A dude and a gentleman
Remembering the man, the myth, the legend, Dave Diaz
Missy Votel - 02/23/2023
The first time I met Dave Diaz was around 2005. I had just moved into a new house downtown with my husband, toddler and newborn. Dave lived a few doors down in what was known as “The Blue House,” a somewhat notorious college dude den of questionable repute (it went by another name, as well, but decorum prevents me from printing it here). Anyway, it was a beautiful summer day, and I was out in front of my house, probably taking a break from diaper duty and obviously looking like I could use a cold beverage. Right about then, Dave strolled by toting a 12-pack of Miller High Life.
A yellow beer connoisseur myself, I complimented him on his fine choice of the Champagne of Beers. Without missing a beat, he reached into the cardboard box, fished out a bottle, handed it to me and said “cheers.”
Little did I know that day marked the beginning of a nearly 20-year friendship with a man who would go on to marry and have two boys with one of my oldest friends in Durango (incidentally one of the toughest chicks I know). He would go on to become a beer league hockey teammate, a kayaking, biking and skiing buddy, and someone whose deadpan humor delivered the best joke I’ve ever heard in my life (again, decorum prohibits me, and I never do it justice in the retelling anyway. Suffice to say, it entails two Canadians, a bar and a punchline about a large ungulate’s genitalia).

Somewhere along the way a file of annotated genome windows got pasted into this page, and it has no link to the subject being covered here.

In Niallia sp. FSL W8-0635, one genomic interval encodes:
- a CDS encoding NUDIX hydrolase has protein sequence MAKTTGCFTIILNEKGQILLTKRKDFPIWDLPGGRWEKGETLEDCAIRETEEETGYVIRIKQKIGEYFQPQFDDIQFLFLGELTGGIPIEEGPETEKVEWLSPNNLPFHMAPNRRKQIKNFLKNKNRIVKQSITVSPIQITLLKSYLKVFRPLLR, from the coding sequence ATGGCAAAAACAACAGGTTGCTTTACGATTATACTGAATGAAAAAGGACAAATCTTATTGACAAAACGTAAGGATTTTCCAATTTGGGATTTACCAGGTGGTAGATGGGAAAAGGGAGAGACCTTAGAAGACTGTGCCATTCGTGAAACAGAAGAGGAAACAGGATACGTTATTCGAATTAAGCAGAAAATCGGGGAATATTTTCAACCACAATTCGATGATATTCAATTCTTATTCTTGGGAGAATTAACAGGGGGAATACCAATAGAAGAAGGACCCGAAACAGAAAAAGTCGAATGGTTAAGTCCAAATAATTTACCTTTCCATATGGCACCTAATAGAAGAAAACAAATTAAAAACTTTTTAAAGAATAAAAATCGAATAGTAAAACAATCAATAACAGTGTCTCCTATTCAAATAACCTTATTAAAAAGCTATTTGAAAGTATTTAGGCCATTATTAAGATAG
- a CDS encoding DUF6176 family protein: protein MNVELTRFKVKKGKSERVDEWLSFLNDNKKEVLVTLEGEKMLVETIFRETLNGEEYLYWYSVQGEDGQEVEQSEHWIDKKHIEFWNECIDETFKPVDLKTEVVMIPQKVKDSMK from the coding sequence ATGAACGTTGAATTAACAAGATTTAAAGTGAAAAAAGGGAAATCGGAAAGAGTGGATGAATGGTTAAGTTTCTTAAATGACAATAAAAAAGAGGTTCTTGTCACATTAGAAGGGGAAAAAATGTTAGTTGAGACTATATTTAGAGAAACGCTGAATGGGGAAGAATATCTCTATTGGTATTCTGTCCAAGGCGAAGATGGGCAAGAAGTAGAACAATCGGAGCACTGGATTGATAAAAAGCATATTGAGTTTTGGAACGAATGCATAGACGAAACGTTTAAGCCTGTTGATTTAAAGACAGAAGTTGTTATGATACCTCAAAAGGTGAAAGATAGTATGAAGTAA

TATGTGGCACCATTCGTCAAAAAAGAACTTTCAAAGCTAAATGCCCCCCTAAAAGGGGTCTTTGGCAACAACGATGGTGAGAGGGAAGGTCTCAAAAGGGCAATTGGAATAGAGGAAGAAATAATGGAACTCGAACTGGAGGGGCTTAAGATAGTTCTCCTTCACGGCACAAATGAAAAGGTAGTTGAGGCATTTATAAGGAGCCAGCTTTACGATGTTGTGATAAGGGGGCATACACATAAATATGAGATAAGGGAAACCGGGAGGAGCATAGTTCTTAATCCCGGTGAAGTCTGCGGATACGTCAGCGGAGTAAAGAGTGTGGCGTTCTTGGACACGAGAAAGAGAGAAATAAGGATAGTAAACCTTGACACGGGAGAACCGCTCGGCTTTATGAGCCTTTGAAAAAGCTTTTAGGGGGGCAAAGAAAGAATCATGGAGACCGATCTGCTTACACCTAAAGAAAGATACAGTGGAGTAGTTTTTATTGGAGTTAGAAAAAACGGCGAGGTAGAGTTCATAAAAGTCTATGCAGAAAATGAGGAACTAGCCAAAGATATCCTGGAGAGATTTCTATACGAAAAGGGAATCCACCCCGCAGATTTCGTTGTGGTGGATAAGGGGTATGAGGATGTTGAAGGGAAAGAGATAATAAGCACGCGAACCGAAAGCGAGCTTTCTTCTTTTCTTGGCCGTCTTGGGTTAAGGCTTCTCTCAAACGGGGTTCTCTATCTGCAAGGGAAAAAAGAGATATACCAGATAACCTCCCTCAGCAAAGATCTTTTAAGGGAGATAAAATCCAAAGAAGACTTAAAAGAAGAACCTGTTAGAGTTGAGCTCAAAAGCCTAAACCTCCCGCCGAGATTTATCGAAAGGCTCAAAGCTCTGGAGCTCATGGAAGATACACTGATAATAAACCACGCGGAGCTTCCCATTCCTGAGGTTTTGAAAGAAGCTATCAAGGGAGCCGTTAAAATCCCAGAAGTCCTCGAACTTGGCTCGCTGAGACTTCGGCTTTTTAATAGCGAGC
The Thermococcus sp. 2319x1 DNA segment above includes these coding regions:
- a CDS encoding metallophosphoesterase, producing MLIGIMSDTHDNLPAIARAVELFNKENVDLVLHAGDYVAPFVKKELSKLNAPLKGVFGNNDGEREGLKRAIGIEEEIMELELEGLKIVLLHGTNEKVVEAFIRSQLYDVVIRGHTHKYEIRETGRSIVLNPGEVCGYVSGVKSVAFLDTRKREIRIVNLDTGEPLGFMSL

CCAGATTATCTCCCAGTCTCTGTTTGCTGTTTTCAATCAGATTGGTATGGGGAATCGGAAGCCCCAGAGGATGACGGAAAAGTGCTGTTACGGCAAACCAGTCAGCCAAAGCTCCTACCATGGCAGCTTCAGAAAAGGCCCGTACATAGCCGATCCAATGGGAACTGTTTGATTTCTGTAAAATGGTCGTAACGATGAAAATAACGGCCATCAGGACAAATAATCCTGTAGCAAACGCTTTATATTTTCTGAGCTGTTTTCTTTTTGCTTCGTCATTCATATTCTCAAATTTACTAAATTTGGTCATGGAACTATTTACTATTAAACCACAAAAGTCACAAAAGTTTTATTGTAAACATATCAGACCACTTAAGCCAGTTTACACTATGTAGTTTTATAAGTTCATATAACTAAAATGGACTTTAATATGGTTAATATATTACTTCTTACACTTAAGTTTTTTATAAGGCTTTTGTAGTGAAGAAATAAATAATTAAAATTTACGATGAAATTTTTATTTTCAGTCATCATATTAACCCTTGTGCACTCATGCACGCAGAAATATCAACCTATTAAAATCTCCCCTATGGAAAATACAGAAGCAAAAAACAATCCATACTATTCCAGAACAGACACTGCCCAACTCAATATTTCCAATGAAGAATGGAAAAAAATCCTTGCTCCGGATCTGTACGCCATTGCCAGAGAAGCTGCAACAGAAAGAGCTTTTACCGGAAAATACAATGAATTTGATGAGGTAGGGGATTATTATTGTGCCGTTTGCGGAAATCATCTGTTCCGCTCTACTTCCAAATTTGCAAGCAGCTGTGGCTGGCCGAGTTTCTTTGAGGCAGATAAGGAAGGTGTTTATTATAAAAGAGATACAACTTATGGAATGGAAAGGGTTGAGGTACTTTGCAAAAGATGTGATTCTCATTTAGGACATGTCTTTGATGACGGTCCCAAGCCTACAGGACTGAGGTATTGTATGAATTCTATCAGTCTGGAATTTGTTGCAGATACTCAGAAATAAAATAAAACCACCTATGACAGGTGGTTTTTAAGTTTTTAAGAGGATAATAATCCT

Dave was a man who was king of the one-liners, who wasn’t afraid to tell someone to “get the sand out” when necessary and rocked a ’stache like no one’s business. But he was also a man who was amazingly gentle, sweet and devoted to his young boys and rode a pink BMX bike with pride at the skate park. A fixture in the lift line on every powder day, his snow sports and hockey prowess belied his Puerto Rican heritage. He was a rad snowboarding bro who didn’t mind hanging with a dorky, old lady skier. He wore Vans mountain biking but still kicked everyone’s ass on the downhill while stopping to admire the wildflowers. He was the first to strip down to bike skivvies and dad bod to join you in a dip in a freezing alpine lake. He would encourage you to run the rowdy line but not shame you for taking the sneak and cheer you on from the surf eddy. And, he was a man who ended every conversation or text not with sappy sentiment or banal chit chat but with a simple and concise: “Word.”
Little did I also know that lasting friendship would come to a sudden, shocking and horrific end last Friday.
I had just finished skiing and ran into friends in the Purg parking lot. We were sipping beers and rehashing the day, when another friend walked up to his car, which was parked nearby.
We exchanged hellos, and the other friend asked if I had heard about … and his voice trailed off.
He had a grim look on his face, so I walked over to hear him over the apres din.
“I’m sorry, did I hear about who?” I asked.
“Diaz,” he said. “Dave Diaz.”
From the look on his face, I knew it was not great news. I began scanning through the mental Rolodex of bad scenarios – car accident? Injury? Covid?
But instead it was the worst-case scenario.
“He was skiing the trees … something happened … and he didn’t make it,” the friend stammered.
Suddenly, the Friday afternoon vibe shattered, and the ugly face of denial set in as I peppered the messenger with useless questions. Questions you know are cliche, but you ask anyway because you can’t stop yourself.
“Wait - what!? Dave Diaz? Are you sure? What do you mean he ‘didn’t make it?’”